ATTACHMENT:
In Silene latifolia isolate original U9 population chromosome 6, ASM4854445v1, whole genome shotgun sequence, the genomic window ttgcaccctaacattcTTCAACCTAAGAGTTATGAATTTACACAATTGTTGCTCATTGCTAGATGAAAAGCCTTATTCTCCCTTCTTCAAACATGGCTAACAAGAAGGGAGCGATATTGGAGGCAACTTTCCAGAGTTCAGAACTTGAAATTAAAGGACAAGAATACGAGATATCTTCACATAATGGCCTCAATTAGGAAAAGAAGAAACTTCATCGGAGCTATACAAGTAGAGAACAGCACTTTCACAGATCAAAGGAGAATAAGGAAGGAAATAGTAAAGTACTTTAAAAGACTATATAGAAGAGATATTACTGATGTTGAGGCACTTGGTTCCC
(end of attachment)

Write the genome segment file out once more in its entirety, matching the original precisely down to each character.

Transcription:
In Silene latifolia isolate original U9 population chromosome 6, ASM4854445v1, whole genome shotgun sequence, the genomic window ttgcaccctaacattcTTCAACCTAAGAGTTATGAATTTACACAATTGTTGCTCATTGCTAGATGAAAAGCCTTATTCTCCCTTCTTCAAACATGGCTAACAAGAAGGGAGCGATATTGGAGGCAACTTTCCAGAGTTCAGAACTTGAAATTAAAGGACAAGAATACGAGATATCTTCACATAATGGCCTCAATTAGGAAAAGAAGAAACTTCATCGGAGCTATACAAGTAGAGAACAGCACTTTCACAGATCAAAGGAGAATAAGGAAGGAAATAGTAAAGTACTTTAAAAGACTATATAGAAGAGATATTACTGATGTTGAGGCACTTGGTTCCC